GetYourGuide recently sponsored Germany’s preeminent conference for Pythonists – or those working with Python programming language. Here, Theodore Meynard, Data Science Manager for Activity Ranking, who also sat on the event’s steering committee, shares his highlights.
PyCon De PyData Berlin is a global platform for Python enthusiasts, developers, and industry professionals to come together. April 2023 marked the third time two landmark conferences – PyCon De and PyData Berlin – have joined forces, with this year’s event seeing some 1400 attendees take over Berlin Conference Center and more than 300 join online. The joint conference invited professionals and enthusiasts alike to explore the latest trends, advancements, and best practices in the Python ecosystem.
Like other PyCon and PyData conferences, the event was organized by volunteers and community sponsors. GetYourGuide is committed to supporting open source software, and for that reason we got involved on several levels. First and foremost, the company was a conference sponsor, with our support going towards helping this and other open source projects, thanks to the work of the NumFOCUS foundation.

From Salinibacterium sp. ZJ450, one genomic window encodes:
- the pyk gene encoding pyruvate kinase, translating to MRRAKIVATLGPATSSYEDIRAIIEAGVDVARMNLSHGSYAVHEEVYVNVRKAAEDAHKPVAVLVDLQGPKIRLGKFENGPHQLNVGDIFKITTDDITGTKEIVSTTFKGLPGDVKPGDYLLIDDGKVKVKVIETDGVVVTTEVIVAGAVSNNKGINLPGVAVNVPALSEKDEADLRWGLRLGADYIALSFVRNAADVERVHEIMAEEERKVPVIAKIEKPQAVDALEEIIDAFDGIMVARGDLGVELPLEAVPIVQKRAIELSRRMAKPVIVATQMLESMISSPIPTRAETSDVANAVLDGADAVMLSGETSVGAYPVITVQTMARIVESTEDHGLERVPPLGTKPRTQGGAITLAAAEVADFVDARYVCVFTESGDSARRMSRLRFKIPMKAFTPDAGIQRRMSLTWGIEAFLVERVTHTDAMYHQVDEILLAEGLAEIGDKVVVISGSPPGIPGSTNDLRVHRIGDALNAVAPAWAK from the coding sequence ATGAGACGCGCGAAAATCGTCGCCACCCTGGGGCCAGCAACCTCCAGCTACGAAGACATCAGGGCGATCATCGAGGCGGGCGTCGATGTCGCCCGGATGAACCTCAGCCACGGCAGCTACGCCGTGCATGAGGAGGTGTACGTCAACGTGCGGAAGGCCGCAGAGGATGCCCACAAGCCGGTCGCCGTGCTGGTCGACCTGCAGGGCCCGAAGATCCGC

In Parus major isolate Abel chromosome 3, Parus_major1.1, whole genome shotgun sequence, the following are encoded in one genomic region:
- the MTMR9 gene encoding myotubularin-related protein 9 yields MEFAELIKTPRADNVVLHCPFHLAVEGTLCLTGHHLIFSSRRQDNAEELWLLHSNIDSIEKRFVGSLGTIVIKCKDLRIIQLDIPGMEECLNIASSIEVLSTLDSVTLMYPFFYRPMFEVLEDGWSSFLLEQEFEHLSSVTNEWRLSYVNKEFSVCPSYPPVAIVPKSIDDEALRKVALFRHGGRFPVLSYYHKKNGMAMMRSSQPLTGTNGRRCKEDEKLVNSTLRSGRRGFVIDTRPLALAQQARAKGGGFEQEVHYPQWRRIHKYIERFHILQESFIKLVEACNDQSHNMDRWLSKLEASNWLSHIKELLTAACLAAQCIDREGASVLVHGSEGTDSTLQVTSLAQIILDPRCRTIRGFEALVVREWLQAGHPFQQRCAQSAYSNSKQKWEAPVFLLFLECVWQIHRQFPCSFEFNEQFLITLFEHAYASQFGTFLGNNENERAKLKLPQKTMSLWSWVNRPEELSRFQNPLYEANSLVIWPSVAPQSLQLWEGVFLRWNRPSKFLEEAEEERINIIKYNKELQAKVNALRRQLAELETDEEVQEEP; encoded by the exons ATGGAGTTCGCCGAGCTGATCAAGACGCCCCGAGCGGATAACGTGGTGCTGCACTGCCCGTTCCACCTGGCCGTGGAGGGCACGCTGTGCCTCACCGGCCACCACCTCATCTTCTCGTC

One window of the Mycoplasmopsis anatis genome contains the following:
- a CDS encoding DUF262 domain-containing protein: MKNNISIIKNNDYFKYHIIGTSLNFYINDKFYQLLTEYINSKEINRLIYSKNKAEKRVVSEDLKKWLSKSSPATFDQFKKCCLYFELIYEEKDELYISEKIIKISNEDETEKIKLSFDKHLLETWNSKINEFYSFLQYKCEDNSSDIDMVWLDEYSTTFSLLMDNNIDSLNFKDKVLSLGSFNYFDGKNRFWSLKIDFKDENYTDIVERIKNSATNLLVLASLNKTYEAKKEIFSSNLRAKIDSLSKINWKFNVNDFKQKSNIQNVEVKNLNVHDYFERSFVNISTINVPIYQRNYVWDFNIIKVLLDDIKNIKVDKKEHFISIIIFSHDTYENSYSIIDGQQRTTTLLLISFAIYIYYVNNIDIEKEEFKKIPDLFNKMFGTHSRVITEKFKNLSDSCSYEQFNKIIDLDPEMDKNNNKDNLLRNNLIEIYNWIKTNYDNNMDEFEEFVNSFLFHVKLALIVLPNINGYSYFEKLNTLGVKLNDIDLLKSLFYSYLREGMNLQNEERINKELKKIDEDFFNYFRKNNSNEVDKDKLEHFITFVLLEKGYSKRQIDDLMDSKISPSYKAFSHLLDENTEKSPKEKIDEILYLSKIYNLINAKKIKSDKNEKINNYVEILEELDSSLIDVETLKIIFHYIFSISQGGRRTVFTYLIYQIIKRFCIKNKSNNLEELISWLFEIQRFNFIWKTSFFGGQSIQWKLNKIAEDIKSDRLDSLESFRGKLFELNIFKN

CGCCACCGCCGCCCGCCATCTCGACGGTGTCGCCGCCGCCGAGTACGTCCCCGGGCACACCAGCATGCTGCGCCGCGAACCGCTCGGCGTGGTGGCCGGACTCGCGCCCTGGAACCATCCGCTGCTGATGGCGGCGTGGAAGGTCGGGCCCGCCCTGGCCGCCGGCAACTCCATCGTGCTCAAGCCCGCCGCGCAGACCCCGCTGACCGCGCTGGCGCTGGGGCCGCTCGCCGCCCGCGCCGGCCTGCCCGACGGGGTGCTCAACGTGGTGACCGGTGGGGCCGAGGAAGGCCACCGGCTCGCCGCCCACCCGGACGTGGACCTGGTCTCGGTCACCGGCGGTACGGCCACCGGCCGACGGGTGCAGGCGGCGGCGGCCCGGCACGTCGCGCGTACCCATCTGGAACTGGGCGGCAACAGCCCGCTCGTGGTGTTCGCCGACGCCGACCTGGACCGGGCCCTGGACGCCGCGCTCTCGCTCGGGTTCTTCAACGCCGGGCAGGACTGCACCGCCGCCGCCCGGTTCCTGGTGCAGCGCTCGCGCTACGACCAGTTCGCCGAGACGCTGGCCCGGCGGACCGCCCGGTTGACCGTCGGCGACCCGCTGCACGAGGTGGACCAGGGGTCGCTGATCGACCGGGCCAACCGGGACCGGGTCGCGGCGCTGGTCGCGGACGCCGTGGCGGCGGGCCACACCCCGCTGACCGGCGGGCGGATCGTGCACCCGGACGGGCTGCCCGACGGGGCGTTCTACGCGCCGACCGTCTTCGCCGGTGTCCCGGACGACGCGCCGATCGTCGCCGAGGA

Colleagues also lent practical support by way of volunteer roles in the running of the event. That includes Mihail Douhaniaris, Data Scientist for Activity Ranking, and Jean Machado, Data Science Manager for Growth Data Products, who took a leading role in the video committee. In addition, Theodore Meynard, Data Science Manager for Activity Ranking, served as the steering committee chair, and was responsible for the overall organization of the event.
Finally, because peer learning is an important cornerstone of our commitment to colleagues’ personal and professional development, we organized for a group of six engineers and data scientists to attend the conference. As well as being a great opportunity to meet peers from a range of industries based in Berlin and beyond, it was also a great learning experience.
GetYourGuide’s participation in PyCon De PyData Berlin was all about knowledge sharing. With that in mind, Theodore also spoke at the conference, delivering two talks around how GetYourGuide utilizes Python.
His first presentation was about MLOps in practice at GetYourGuide In this talk, he explained how his team de-risked the migration from batch to real-time inference by breaking it down into multiple steps, each adding value and providing learning opportunities. He also shared the challenges he and his team had with the new architecture and the key design decisions they made to overcome them. These included explicit ownership, extensive end-to-end testing with real data, and automating workflows for testing, training, and deployment as part of a continuous integration process.